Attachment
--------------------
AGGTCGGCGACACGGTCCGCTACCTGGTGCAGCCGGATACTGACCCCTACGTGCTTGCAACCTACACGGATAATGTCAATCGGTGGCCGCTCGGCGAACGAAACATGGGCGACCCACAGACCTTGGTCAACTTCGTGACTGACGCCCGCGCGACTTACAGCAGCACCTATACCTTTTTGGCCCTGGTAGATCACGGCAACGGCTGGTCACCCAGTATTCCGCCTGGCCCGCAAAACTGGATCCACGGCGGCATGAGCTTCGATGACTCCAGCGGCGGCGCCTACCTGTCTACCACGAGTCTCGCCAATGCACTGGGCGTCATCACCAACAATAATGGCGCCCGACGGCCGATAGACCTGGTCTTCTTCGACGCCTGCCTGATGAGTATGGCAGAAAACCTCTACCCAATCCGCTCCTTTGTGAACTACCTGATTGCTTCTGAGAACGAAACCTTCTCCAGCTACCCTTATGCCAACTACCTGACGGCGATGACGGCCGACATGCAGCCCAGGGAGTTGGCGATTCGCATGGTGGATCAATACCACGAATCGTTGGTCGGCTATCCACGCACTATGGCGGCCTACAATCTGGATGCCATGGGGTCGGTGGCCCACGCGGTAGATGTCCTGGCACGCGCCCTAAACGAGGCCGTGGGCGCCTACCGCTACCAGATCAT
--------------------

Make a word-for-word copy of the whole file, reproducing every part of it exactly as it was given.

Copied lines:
AGGTCGGCGACACGGTCCGCTACCTGGTGCAGCCGGATACTGACCCCTACGTGCTTGCAACCTACACGGATAATGTCAATCGGTGGCCGCTCGGCGAACGAAACATGGGCGACCCACAGACCTTGGTCAACTTCGTGACTGACGCCCGCGCGACTTACAGCAGCACCTATACCTTTTTGGCCCTGGTAGATCACGGCAACGGCTGGTCACCCAGTATTCCGCCTGGCCCGCAAAACTGGATCCACGGCGGCATGAGCTTCGATGACTCCAGCGGCGGCGCCTACCTGTCTACCACGAGTCTCGCCAATGCACTGGGCGTCATCACCAACAATAATGGCGCCCGACGGCCGATAGACCTGGTCTTCTTCGACGCCTGCCTGATGAGTATGGCAGAAAACCTCTACCCAATCCGCTCCTTTGTGAACTACCTGATTGCTTCTGAGAACGAAACCTTCTCCAGCTACCCTTATGCCAACTACCTGACGGCGATGACGGCCGACATGCAGCCCAGGGAGTTGGCGATTCGCATGGTGGATCAATACCACGAATCGTTGGTCGGCTATCCACGCACTATGGCGGCCTACAATCTGGATGCCATGGGGTCGGTGGCCCACGCGGTAGATGTCCTGGCACGCGCCCTAAACGAGGCCGTGGGCGCCTACCGCTACCAGATCAT